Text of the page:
The push for ever-smaller laser beams grew out of the discovery that higher-order aberrations require finer adjustments on the corneal surface.
Caption: The push for ever-smaller laser beams grew out
of the discovery that higher-order aberrations require finer
adjustments on the corneal surface. But “since most aberrations
are 4th order or less, laser beams of 1 mm or less are
sufficient to correct the majority of higher-order aberrations,”
Dr. Huang said. Credit: VISX.


Using a distortion/correction ratio of less than 0.5 as a cutoff for adequate performance, Drs. Huang and Arif found that a 2 mm or smaller beam was adequate for spherocylindrical correction (2nd order), a 1 mm or smaller beam was adequate for correction of up to 4th order modes and a 0.6 mm or smaller beam was adequate for correction of up to 6th order modes.

“These findings show that since most aberrations are 4th order or less, laser beams of 1 mm or less are sufficient to correct the majority of higher-order aberrations,” Dr. Huang said. “Based on this study, it appears that most lasers on the market have small enough beams to accomplish this.”

He added that the Alcon LadarVision system has a beam diameter of 0.8 mm; the Bausch & Lomb Technolas system initially was developed with a 2-mm beam but the company upgraded to include a 1-mm beam to treat higher-order aberrations; the Visx Star S4 system has a variable spot size that ranges from to 0.65 to 6.5 mm; and Wavelight’s Allegretto laser has a 0.95-mm beam.

Dr. MacRae and his colleagues also reached a similar conclusion in their study, which showed that while large diameter laser beams decreased the ability to correct higher-order aberrations, a beam of 1 mm was small enough to produce a customized ablation up to the 5th order.

“You may need to go slightly smaller to treat even more subtle abnormalities, but there are theoretical limits,” said Dr. MacRae, professor of ophthalmology and visual science at the University of Rochester.

Dr. MacRae noted the clinical implications of this research: “For treating sphere and cylinder, actually using a larger treatment zone is more efficient because you can do it quicker—a 1-mm spot takes four times longer to treat than a 2-mm spot size. You want to use the 1-mm or smaller spot when you are treating a subtle aberration.” He added that about 90 percent of aberrations involve sphere and cylinder, and that 5 to 10 percent need to be treated with the smaller spot size.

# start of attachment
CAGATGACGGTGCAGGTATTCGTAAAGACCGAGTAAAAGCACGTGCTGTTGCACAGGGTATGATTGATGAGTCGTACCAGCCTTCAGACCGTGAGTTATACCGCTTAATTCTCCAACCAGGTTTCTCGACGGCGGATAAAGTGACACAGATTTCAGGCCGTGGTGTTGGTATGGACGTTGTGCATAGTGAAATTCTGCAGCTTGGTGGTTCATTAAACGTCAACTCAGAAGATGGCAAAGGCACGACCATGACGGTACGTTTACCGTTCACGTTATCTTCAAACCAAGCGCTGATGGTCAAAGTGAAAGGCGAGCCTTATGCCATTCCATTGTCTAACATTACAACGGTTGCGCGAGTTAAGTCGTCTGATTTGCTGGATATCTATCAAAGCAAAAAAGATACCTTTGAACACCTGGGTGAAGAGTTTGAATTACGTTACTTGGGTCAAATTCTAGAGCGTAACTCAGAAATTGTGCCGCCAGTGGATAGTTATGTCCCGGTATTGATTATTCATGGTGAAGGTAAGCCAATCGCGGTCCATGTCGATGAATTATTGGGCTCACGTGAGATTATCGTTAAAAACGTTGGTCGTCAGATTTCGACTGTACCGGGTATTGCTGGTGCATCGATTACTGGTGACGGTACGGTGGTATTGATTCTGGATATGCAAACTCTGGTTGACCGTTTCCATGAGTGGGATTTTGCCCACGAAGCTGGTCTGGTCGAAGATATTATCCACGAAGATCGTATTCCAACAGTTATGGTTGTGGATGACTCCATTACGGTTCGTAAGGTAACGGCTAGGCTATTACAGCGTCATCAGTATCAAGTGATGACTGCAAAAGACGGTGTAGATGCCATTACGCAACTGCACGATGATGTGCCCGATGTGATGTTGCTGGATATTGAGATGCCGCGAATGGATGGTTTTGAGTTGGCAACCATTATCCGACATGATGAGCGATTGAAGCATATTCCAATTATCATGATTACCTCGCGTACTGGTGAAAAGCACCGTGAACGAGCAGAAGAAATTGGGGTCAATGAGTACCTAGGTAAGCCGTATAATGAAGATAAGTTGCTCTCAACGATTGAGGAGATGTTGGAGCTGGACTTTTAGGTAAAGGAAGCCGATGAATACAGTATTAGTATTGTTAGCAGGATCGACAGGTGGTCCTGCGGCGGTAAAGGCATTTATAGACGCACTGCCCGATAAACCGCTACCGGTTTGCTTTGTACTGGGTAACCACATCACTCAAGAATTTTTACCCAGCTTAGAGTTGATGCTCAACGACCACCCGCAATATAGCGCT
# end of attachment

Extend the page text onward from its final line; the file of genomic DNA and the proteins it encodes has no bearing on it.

Additional Requirements
Ronald R. Krueger, MD, medical director of refractive surgery at the Cleveland Foundation, noted that while laser spot size is a timely issue, it should be placed in context with other requirements for wavefront technology. “To achieve better vision and better outcomes, there are four requirements that must be in place: a small scanning spot, a very fast eyetracker, an accurate wavefront device and a wavefront laser interface. As you can see, the small scanning spot is the first of my four requirements. The criteria are more demanding if you are going to correct at high-level aberrations.”

While the two studies referred to above confirm each other, “they were based on mathematical analysis—and nothing is mentioned about the tracking system. In order to correct higher-order aberrations, you need the smaller beam size and the other elements. They are all intimately related,” Dr. Krueger said.

Can we continue to reduce spot size and achieve correction of even higher-order aberrations? “Wound healing variability and the biomechanics of the cornea will spoil it for us,” Dr. Krueger noted. “If you can come up with drugs and mechanisms to control wound healing and the biomechanical aspects of the procedure, we could go higher.”

While manufacturers continue on their quest to bring ophthalmologists the smallest laser beam possible, Dr. Wilson views the current competition as healthy.

“There is more than one way to skin a cat,” he said. “In my opinion, several lasers with different strategies are currently available that can give a very fine custom corneal ablation. If we only had one brand, with one laser point size, we wouldn’t have the progress that we are experiencing today. It is pushing the field forward.”


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1 J Cataract and Refract Surg 2002;28(3): 407–416.
2 Guirao, A. et al. J Refract Surg 2003;19(1): 15–23.

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Drs. Huang and Klyce have no financial interests; Dr. Krueger receives travel and research support from Alcon and serves on its medical advisory board; Dr. MacRae is a consultant for Bausch & Lomb; and Dr. Wilson has served on the advisory board for Visx without compensation.